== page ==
It turns out, however, that such suspicions were well grounded. Documents filed in federal court as part of his suit show that beyond Nolan’s mouthing off publicly against O’Reilly, there was another factor at work—the mutual business interests of two media giants, Comcast and the Rupert Murdoch’s News Corporation, which owns the Fox News Channel.
On May 12, 2008—two days after the Emmys—O’Reilly went on the offensive against what he called Nolan’s “outrageous behavior” with a carefully worded, lawyerly letter to Brian Roberts, the chairman and CEO of Comcast, which distributes Fox News and entertainment programming, to its subscribers. The letter was written on Fox News stationery and was copied to Fox News CEO Roger Ailes.
Pointedly, O’Reilly began by noting their mutual business interests. “We at The O’Reilly Factor have always considered Comcast to be an excellent business partner and I believe the same holds true for the entire Fox News Channel. Therefore, it was puzzling to see a Comcast employee, Barry Nolan, use Comcast corporate assets to attack me and FNC.” Telling the Comcast CEO that Nolan had attended the Emmy Awards “in conjunction with Comcast,” O’Reilly apologized for bothering him but let him know he considered this “a disturbing situation.”
Consider for a moment the weights of the players in this episode. News Corp. ranks second in the latest Fortune 500 list of the world’s largest entertainment companies, right behind the top-rated Walt Disney Company. And if Murdoch is the visionary behind the News Corp. and Fox News CEO Roger Ailes is the driving force behind the Fox News Channel, Bill O’Reilly stands as the channel’s most visible face, which gives him significant clout. Indeed, this year, O’Reilly was voted one of the “10 Most Powerful in TV News” (tied with Glenn Beck for seventh place) by NewsPro, an industry trade publication—the sixth time O’Reilly has made the list. (Ailes was number one this year.)
By contrast, Barry Nolan is small potatoes. He had stints on two schlocky nationally syndicated TV shows, co-hosting Hard Copy in the 1990s and reporting for Extra in the early 2000s, and he continues to appear on Says You! , NPR’s witty word game. In Boston, he was best known as the co-host, with Sara Edwards, of TV’s Evening Magazine—but even that was more than twenty years ago.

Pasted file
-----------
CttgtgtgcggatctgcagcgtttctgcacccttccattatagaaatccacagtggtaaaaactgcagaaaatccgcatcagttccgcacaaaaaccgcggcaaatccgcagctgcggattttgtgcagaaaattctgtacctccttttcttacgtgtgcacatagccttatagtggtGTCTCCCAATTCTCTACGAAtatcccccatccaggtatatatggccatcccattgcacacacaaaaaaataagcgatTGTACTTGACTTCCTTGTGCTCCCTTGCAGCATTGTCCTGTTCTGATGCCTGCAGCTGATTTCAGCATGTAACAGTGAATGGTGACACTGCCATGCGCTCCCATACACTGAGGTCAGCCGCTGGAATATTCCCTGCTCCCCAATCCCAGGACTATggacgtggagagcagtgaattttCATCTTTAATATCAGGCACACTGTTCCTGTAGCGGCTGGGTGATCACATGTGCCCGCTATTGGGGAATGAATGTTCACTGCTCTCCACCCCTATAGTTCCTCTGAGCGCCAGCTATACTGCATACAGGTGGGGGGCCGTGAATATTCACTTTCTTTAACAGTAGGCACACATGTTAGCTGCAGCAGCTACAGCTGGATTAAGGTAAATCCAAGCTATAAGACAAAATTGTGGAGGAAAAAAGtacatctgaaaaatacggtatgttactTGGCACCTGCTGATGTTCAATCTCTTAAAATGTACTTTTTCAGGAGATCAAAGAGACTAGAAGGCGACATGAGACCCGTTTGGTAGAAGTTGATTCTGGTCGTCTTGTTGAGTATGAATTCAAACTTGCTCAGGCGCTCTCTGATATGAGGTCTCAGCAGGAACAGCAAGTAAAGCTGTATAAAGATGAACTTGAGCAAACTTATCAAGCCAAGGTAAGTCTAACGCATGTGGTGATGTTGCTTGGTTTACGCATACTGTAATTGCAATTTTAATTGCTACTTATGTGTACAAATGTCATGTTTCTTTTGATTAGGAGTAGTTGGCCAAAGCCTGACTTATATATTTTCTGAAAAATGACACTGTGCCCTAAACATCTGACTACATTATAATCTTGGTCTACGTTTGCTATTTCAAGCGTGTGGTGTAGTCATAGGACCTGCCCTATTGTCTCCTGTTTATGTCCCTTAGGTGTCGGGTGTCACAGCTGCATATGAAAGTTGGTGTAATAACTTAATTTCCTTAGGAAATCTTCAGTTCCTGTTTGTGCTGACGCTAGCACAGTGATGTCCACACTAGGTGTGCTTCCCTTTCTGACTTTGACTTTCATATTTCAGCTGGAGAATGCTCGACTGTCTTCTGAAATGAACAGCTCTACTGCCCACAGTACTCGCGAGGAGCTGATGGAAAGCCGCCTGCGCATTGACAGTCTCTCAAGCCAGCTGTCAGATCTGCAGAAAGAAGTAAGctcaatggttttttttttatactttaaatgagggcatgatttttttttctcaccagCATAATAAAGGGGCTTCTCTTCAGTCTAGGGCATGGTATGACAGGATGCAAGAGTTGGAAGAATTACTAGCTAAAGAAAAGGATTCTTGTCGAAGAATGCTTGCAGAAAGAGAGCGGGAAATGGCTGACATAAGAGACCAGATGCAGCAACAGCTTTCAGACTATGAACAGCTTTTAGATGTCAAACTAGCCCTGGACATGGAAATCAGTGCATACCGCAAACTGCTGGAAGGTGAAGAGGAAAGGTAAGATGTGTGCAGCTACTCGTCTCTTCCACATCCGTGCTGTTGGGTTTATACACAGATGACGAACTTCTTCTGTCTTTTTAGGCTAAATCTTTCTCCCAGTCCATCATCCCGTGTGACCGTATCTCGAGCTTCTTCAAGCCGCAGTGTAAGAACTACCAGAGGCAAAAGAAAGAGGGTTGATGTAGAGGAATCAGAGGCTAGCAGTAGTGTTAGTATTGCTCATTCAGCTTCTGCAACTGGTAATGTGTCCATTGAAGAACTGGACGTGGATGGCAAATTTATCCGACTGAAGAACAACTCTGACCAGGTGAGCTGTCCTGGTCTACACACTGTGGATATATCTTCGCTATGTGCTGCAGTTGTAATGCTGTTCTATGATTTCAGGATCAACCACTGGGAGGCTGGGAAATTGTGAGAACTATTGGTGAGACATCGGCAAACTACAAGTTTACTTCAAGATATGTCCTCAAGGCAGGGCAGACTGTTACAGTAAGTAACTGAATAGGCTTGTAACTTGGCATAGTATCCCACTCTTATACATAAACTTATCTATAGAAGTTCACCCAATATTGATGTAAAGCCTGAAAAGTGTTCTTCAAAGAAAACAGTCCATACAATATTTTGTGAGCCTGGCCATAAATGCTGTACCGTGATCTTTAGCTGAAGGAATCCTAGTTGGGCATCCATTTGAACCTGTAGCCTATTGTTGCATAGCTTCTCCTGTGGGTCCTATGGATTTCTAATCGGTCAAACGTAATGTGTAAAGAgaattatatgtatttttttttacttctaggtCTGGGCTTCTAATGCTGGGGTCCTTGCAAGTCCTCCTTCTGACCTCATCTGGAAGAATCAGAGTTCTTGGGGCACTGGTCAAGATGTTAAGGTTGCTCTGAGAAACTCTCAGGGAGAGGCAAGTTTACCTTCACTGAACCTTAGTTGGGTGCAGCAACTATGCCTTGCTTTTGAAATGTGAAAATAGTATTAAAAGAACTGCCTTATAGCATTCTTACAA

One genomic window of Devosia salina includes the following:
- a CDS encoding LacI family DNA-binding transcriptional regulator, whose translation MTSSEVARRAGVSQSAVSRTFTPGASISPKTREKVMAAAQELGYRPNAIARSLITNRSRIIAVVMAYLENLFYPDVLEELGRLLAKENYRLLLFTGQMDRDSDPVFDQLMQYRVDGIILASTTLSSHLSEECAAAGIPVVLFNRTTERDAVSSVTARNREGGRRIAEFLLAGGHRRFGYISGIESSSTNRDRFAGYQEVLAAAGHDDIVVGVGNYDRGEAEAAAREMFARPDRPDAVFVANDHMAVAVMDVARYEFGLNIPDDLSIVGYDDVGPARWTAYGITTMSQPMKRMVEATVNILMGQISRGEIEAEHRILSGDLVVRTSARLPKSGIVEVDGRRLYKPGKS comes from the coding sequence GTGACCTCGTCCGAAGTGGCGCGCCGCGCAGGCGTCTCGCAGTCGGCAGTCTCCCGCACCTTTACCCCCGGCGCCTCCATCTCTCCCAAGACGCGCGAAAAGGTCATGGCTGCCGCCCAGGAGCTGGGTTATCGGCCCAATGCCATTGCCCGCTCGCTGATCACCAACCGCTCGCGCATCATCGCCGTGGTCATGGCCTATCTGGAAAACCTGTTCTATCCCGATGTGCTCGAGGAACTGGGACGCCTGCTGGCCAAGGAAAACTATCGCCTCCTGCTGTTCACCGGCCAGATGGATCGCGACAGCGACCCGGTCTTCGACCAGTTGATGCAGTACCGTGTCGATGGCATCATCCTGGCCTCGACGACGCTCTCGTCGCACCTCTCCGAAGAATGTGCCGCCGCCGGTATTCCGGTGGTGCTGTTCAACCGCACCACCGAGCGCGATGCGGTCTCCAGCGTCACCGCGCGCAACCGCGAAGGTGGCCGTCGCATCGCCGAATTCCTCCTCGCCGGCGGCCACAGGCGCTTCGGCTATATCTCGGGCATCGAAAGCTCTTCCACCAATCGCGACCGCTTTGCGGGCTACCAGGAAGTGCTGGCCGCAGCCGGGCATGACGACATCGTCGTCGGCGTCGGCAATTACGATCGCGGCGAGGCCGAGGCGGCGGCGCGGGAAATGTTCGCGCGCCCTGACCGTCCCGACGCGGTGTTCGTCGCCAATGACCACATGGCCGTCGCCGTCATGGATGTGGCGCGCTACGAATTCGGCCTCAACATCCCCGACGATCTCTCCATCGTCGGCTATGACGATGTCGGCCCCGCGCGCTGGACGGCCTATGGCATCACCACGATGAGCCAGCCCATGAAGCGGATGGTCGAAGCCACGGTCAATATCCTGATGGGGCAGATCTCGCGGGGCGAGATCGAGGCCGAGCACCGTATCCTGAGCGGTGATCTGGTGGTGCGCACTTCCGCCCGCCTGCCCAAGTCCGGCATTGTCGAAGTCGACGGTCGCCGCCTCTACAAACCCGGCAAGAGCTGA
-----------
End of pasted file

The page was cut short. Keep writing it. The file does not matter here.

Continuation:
Comcast Corp., Nolan’s former employer, meanwhile, is the country’s largest cable operator and residential Internet service provider. Last December, in a $30 billion deal, Comcast announced plans to take over NBC Universal, which includes everything from NBC Nightly News and Jay Leno, to cable channels such as such as MSNBC, Bravo, USA, and Telemundo, the Spanish-language broadcast network.
The joint venture, pending before the Federal Communications Commission, has already faced criticism from public interest groups like the Center for Digital Democracy, which calls the proposed merger “the equivalent of Godzilla swallowing Rockefeller Center.”
And indeed, when power meets power, the little guy had better look out, especially when the interests of media heavyweights intersect. Cable providers (like Comcast) pay fees to networks (like Fox) to distribute content (like The O’Reilly Factor) to their cable subscribers, with the cable companies negotiating multiyear contracts with the networks. With tens of millions of dollars at stake, negotiations can be bruising affairs. Thus, it’s in the two Goliaths’ interest to keep relations harmonious.
And in this case, though O’Reilly’s usual in-your-face rhetoric was absent from his May 12th letter, the message was clear: Hey, Comcast, don’t forget which side your bread is buttered on.